The internal customer is sometimes overlooked, but in reality should be our most important asset in providing the positive experience our external customer expects. Keeping your employees in the loop, understanding what they need to be successful in their job and listening to their feedback gives you a wealth of insight to build a strong culture, informed employees and happy internal and external customers.
Form an Internal Communications Strategy
Many years ago I worked for Chrysler in Auburn Hills, Michigan. My job was to promote new design technology (IBM CATIA) to the designers and engineers for the Body and White division. The company recognized that by investing in their internal customer they would save time, improve efficiency, reduce errors and build a superior product. Using qualitative and quantitative primary research—mainly listening behind the scenes to evaluate data of current product usage and talking to the internal customer directly—an internal communication strategy was formed. Using traditional marketing mediums and communication channels—unique branding, video, intranet, email, lunch and learns, trinkets and contests—we were able to see the movement of new functionality usage within a short amount of time and even bring a little excitement to the design floor.
Build a Strong Culture
Another opportunity to see the impact of keeping your internal customer informed and engaged was when I worked with the Bluegrass Hospitality Group in Lexington, Kentucky to develop and launch their loyalty program. A huge aspect of our tremendous growth and success was because we spent so much time listening to our internal customer to figure out what they needed to do their job, provide the right training through their internal Culture of Excellence to provide exceptional customer service and meet the requirements to register new BHG Rewards members at the same time.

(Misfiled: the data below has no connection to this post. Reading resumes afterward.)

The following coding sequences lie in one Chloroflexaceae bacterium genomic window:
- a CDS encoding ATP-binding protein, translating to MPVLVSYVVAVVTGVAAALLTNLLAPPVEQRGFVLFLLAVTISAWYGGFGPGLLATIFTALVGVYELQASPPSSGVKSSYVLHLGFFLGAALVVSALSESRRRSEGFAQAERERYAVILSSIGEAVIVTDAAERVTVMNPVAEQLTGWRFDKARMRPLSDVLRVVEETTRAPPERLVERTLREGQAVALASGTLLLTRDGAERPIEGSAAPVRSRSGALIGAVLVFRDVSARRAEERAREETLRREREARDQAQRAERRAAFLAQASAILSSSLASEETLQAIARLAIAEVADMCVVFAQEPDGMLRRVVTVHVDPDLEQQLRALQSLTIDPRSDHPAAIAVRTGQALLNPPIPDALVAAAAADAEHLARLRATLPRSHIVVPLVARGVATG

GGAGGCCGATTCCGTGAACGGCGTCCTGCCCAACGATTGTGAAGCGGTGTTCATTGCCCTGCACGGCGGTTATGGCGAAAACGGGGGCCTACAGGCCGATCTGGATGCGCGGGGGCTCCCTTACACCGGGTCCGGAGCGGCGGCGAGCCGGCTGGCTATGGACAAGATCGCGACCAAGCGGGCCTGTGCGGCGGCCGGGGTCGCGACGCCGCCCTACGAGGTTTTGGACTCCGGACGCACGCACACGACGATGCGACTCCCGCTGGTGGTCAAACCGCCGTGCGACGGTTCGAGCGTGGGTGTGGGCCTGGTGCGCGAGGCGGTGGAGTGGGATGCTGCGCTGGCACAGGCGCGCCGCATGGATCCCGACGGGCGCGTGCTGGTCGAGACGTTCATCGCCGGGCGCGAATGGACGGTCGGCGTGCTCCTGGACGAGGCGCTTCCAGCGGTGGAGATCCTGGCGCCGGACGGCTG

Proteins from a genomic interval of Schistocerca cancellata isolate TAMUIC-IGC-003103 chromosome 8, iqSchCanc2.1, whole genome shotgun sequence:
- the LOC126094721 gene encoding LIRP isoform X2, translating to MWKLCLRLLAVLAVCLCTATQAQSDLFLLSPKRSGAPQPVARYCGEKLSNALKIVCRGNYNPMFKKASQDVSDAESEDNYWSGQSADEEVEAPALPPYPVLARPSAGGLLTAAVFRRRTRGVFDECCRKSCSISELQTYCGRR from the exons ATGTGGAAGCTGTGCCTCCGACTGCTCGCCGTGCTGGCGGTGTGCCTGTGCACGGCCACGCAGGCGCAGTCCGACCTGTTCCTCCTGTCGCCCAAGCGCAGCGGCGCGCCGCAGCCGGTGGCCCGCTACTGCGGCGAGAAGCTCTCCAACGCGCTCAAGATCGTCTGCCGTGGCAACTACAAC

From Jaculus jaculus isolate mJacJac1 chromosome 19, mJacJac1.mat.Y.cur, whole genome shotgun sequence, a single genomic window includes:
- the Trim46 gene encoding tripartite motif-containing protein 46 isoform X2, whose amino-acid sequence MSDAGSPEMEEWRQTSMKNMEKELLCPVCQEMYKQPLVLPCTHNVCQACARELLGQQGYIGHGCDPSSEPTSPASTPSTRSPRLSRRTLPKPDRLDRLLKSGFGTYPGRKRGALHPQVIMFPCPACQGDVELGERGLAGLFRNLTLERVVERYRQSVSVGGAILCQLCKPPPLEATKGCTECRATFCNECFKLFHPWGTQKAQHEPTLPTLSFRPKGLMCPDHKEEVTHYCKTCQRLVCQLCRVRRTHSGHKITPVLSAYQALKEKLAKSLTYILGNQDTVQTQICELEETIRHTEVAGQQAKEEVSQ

Elise Menold, former Marketing Director, recalls “there was a group of team members that would collaborate and write funny/short skits that we would then film and edit and piece together into a little show that resembled the SNL weekend update skits. We introduced loyalty program updates, specials, new rules/protocols, seasonal information, uniform guidelines, everything.” The videos were distributed through their internal email newsletter using Salesforce Marketing Cloud (ExactTarget at the time).
Using a contest, a team member focus group, internal email newsletter and weekly meetings, this local restaurant group received national recognition in 2010 and 2012 from the Colloquy Loyalty Awards. BHG Rewards earned a database of over 68,000+ members in less than 24 months with 41% of members showing consistent activity and growth in frequency of visits from year to year.
Achieve Long-Term Results
A&W Restaurants will be celebrating their 100th anniversary in 2019. Liz Bazner and Spencer Barrett, their digital marketing team, distribute the NewsBearer bi-weekly, their internal email newsletter, keeping their internal audience, franchise owners and employees informed of upcoming events, operational changes and anything else ‘delicious.’ They publish a blog titled Franchise News directed to their internal audience and they connect in person with franchise owners on a regular basis. Impressively, four days a year each employee at the A&W Restaurant Support Center has to tie on an apron, swap their dress shoes for something slip-resistant and pull a shift in one of our restaurants. We know that as a franchisee-owned brand, it’s vital for everyone in our organization to understand what it’s like to work day-to-day in an A&W.*